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Russia says 'no threat' to environment as nuclear submarine fire put out

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By Seamus Kearney
Russia says 'no threat' to environment as nuclear submarine fire put out

Firefighters have reportedly put out a blaze on a Russian nuclear submarine which was undergoing repairs at a northern shipyard.

The state-owned management said there were no weapons on board and the vessel’s nuclear reactor had been shut down before the fire took hold.

The corporation said there was no threat of environmental or radioactive contamination. There were no reports of any casualties.

The dry dock at the Zvyozdochka shipyard, at Severodvinsk in the province of Arkhangelsk, was flooded with water to partially submerge the submarine and help put out the fire.

It is said to have started near the stern during welding work that caused insulation materials to be set alight.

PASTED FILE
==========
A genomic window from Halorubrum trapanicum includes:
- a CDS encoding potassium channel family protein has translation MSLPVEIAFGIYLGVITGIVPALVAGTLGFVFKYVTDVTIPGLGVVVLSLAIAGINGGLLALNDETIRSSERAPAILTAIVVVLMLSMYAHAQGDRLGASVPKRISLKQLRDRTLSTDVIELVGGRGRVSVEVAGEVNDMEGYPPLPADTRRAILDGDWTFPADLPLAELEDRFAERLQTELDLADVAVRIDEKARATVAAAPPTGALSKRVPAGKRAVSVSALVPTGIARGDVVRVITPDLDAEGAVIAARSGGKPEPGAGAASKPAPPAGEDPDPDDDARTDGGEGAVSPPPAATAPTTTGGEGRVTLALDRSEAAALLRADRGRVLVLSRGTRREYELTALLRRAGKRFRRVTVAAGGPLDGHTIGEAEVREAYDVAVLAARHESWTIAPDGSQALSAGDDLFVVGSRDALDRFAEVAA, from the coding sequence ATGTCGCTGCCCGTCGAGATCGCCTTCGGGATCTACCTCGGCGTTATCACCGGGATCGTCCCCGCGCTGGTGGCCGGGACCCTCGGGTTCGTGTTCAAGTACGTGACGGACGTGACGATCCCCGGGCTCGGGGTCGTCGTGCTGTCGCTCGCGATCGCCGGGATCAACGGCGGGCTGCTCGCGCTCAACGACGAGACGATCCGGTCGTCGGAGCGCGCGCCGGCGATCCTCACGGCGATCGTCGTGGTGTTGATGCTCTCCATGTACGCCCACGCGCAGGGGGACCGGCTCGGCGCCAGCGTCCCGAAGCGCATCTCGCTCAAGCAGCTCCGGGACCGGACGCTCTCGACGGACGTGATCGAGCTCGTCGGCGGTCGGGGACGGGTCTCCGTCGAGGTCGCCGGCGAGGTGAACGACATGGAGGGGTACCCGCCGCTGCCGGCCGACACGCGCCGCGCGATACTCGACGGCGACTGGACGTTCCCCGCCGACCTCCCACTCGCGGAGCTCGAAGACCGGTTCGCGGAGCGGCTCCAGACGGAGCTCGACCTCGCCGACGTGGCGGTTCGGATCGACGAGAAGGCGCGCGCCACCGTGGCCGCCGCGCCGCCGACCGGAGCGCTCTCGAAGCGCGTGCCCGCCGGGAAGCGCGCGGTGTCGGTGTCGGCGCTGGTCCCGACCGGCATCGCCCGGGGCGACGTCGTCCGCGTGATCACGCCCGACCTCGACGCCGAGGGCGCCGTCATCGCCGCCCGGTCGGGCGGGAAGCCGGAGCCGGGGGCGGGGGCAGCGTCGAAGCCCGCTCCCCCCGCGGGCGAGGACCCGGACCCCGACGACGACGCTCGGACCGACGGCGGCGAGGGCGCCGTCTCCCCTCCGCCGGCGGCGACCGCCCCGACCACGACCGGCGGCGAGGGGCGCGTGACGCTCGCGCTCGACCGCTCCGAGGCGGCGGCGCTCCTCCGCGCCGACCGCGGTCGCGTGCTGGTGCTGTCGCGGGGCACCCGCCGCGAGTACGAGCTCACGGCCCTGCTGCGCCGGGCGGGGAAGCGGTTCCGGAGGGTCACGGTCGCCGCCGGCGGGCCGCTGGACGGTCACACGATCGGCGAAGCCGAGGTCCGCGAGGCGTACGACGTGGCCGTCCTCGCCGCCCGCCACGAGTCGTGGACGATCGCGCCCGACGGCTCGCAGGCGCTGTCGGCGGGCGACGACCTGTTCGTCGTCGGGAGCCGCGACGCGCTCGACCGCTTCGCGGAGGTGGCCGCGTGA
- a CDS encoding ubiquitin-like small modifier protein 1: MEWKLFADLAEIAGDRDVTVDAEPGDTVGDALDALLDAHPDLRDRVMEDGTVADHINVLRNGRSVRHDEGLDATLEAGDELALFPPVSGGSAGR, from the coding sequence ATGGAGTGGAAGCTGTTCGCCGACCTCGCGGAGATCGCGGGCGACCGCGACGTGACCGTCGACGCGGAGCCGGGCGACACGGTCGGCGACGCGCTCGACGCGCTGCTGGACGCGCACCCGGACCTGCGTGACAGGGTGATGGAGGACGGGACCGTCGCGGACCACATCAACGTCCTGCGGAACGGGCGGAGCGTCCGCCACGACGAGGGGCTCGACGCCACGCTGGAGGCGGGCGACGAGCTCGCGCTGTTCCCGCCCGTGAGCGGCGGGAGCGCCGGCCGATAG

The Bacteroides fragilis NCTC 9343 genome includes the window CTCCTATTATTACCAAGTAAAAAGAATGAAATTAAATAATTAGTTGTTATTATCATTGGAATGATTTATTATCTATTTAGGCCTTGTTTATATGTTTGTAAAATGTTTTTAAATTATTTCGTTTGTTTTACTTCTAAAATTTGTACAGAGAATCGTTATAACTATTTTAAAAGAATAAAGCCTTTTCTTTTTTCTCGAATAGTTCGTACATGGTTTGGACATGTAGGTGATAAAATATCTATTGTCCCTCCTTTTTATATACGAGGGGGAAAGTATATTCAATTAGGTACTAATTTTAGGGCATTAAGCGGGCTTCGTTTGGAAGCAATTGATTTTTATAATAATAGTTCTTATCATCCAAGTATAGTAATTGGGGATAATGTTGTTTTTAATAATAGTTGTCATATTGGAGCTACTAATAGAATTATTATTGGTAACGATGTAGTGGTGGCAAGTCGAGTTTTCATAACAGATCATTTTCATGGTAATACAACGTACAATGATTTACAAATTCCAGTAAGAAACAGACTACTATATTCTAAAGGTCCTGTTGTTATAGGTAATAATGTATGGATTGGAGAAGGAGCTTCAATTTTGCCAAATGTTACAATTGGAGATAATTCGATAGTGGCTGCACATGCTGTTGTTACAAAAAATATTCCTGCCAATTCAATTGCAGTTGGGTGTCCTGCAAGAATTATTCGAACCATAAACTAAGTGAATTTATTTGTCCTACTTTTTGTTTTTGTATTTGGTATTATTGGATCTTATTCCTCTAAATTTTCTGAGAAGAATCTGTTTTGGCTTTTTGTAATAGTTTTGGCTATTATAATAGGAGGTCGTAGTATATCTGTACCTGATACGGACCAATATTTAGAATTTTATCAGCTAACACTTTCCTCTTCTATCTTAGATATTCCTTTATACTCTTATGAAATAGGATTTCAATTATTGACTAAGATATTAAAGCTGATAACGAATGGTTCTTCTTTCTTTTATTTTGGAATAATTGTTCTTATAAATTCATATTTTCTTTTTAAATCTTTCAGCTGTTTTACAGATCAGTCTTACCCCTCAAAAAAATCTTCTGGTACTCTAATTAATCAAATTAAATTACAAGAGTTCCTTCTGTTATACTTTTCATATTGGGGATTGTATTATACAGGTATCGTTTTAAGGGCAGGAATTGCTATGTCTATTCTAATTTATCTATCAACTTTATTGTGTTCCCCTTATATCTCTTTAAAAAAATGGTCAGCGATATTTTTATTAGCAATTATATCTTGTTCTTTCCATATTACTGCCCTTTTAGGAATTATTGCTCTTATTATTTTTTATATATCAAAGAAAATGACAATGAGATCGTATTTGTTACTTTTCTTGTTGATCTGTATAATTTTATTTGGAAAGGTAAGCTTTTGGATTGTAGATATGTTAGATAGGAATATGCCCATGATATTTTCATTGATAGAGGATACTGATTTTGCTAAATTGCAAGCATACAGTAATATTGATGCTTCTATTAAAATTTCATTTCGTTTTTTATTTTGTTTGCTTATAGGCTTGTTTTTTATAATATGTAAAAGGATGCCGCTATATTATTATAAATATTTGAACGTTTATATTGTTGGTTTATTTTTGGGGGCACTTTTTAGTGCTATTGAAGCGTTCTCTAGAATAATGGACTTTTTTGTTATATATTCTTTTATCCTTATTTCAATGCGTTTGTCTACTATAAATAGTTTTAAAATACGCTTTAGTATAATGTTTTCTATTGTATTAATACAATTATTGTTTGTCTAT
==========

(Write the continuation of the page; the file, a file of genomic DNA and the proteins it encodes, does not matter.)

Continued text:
The 949 Antei Oscar-class submarine, named Orel, is the sister vessel of the Kursk, which sank after a fire and explosion in 2000.

Russia’s nuclear submarine fleet has been involved in a series of accidents in recent years, and the authorities accused of hiding information.

In the worst disaster, in 2000, the Kursk nuclear submarine in the Murmansk region sank with the loss of 118 lives. The navy was criticised by Russia’s political leaders for hiding information.

In September 2013 a fire at Vladivostock was put out after five hours.

A fire in 2011 engulfed a nuclear-powered submarine carrying atomic weapons, according to a leading Russian magazine. Helicopters and tug boats were used to douse it with water.

The magazine said nuclear disaster was narrowly averted, despite official assurances that there was no threat.